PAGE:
The one big hole in the extensions/add-on replacement is DownThem All! There are quite a few download managers, but none can match the Firefox one in terms of features (I am still looking).

The extension manager is also pretty nice, and arguably better than the Firefox one (at least for FF 3.6.3). However, the actual extensions gallery on Google is not quite as user friendly as the Firefox one. The extensions are not categorized completely, which makes it somewhat of a pain to search and find the right one.


All in all, the Chrome experience has been a refreshing one so far, and Firefox has not seen much use of late – except where I needed to use DownThem All! (simultaneously downloading all chapters of the free audiobooks from is one example). If anyone has recommendation for a good replacement, let me know.

So there you have it. My infatuation with Chrome has already lasted more than a week, and I still find it a pleasure to use. Have not really dabbled much with the extensions (and themes – Chrome does have support for these as well) – but am finding that I don’t really need to.


7 thoughts on “How I Learned to stop using Firefox and love the Chrome

  1. So when Firefox ceases to be “SLOW” will you switch back or will you stick with Chrome and use Firefox for the things Chrome can’t do? I’m curious because speed seems to be Chrome’s one big selling point and the reason I imagine why many of it’s users switched from Firefox. I’m wondering if they’ll all fall back to Firefox when speed is no longer an issue and Firefox’s addon advantage starts to hold more weight again? Thanks for your post.

  2. Jason,

    Don’t know the answer right now. Thanks to the current Chrome experience, might just stick with it – main reason being that I have now got used to running with a light weight browser which meets most of my needs.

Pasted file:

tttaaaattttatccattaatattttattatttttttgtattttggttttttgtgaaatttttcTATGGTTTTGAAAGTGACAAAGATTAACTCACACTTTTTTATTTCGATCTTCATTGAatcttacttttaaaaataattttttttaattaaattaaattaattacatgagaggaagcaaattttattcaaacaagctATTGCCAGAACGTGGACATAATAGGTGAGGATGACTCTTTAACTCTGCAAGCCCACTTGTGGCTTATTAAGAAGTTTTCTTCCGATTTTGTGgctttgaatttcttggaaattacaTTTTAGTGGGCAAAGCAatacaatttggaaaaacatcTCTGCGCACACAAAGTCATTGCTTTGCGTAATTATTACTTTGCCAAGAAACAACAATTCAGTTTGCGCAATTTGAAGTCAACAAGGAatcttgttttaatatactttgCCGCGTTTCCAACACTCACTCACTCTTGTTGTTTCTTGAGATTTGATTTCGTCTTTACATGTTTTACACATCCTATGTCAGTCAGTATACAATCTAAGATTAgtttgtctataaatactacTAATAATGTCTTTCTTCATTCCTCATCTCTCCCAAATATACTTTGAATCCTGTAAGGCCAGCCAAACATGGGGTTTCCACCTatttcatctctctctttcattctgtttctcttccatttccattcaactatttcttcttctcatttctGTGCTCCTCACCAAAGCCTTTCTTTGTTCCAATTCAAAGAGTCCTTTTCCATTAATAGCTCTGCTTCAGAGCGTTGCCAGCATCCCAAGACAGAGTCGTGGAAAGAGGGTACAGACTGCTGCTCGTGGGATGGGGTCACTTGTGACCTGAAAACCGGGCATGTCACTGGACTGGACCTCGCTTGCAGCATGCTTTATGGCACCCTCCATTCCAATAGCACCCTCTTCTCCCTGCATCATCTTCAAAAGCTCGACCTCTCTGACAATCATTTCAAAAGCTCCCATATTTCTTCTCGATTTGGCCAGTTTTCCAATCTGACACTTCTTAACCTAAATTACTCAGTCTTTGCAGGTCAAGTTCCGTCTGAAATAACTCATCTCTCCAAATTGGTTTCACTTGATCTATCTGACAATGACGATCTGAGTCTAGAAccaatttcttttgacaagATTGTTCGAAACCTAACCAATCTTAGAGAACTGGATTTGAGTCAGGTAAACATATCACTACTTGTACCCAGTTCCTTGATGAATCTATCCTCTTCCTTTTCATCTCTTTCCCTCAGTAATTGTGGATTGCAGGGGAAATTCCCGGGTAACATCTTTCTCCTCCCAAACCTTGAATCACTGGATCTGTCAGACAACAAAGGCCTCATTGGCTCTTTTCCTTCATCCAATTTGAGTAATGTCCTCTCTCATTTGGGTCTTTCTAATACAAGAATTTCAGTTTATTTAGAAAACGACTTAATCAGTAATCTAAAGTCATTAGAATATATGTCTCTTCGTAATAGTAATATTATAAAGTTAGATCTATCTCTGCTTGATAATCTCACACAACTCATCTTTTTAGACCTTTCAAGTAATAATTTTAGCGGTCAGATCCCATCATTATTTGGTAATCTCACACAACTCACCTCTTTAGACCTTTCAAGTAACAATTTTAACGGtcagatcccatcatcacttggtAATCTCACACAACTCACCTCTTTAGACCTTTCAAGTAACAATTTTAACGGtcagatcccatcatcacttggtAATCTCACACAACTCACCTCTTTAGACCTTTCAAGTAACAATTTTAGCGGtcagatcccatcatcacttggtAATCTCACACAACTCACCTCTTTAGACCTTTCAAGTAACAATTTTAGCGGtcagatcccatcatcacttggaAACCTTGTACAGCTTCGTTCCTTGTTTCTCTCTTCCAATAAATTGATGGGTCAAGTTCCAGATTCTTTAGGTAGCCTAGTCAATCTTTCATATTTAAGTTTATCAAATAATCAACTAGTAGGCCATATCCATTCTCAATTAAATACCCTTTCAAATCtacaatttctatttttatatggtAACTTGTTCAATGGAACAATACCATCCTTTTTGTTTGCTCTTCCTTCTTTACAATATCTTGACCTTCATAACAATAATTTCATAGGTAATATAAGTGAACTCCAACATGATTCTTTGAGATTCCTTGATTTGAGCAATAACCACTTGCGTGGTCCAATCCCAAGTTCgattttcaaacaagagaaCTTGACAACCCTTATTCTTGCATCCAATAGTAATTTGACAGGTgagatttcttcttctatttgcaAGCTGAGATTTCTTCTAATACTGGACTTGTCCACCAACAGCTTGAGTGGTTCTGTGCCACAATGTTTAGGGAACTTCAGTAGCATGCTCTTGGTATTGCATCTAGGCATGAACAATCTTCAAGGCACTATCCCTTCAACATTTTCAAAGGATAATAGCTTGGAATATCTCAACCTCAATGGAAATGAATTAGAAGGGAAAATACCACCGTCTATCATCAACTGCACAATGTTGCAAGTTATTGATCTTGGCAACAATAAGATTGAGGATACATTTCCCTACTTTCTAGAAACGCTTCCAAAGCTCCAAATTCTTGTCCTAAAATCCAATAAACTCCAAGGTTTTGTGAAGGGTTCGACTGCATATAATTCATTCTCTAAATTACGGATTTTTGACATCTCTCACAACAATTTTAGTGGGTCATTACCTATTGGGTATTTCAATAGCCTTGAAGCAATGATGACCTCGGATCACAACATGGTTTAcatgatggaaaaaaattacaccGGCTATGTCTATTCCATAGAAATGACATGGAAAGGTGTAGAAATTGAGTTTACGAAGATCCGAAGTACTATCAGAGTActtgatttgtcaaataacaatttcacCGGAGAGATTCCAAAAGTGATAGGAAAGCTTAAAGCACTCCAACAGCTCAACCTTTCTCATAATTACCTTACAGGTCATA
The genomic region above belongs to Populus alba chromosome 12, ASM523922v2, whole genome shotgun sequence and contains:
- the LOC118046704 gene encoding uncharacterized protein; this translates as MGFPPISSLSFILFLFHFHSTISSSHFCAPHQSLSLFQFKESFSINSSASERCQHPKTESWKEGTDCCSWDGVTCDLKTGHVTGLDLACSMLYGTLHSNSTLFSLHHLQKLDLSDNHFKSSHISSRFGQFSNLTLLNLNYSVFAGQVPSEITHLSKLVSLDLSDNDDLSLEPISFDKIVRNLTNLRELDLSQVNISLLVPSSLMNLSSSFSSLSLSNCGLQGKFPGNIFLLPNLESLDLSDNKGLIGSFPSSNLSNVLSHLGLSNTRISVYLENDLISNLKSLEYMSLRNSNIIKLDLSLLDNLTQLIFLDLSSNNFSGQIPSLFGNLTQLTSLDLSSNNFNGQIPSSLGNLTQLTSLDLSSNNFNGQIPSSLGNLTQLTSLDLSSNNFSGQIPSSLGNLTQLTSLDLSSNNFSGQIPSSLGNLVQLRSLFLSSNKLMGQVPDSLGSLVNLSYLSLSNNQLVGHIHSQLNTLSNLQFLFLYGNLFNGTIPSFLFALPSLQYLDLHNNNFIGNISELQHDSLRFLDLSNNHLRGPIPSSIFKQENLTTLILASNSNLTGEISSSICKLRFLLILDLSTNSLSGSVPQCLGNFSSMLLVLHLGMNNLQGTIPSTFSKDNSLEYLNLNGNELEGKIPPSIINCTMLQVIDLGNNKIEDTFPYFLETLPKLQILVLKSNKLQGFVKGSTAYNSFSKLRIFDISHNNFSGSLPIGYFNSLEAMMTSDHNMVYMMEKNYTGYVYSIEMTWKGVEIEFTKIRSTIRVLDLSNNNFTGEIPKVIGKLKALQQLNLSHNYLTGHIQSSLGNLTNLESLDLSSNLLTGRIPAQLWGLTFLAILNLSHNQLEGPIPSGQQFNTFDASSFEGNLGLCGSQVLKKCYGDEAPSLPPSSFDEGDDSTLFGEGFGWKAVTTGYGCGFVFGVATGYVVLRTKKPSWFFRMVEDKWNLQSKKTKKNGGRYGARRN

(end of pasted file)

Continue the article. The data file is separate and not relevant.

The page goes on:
For Web development though, Firefox will always remain as the primary browser of choice. Its ecosystem for supporting development is simply unbeatable.

    I guess it really boils down to wait and watch … Opera 10.6 just came out … may be it is time to check that out as well.


    1. Hi Badi,

      Did not till now. There are quite a few download managers in the Chrome addons sections, but still none of the caliber of DownThemAll.

      — Anupam

  3. Late to the party. A year late, but a bit of perspective wanted…
    Firefox 7 has now got its speed back… well, mine has, which is great as it means that I ca use FFox and so my VoIP (sipgate) and FTP add-ons work.

    A major issue for me is the dumb-ass removal of the status bar site-link popup from FFox. This fails to disclose malware links in dodgy emails until the link is activated, when it might be too late (There’s a very believable Facebook one, complete with ‘Dear but all links are to the same odd address).

    So, staying (mostly) with Chrome.

  4. firefox is doing my head in with the frequency of major version updates – dont know if that applies to other browsers like chrome and IE9 but its enough to make me stop using it despite firebug, web developer toolbar, and colorzilla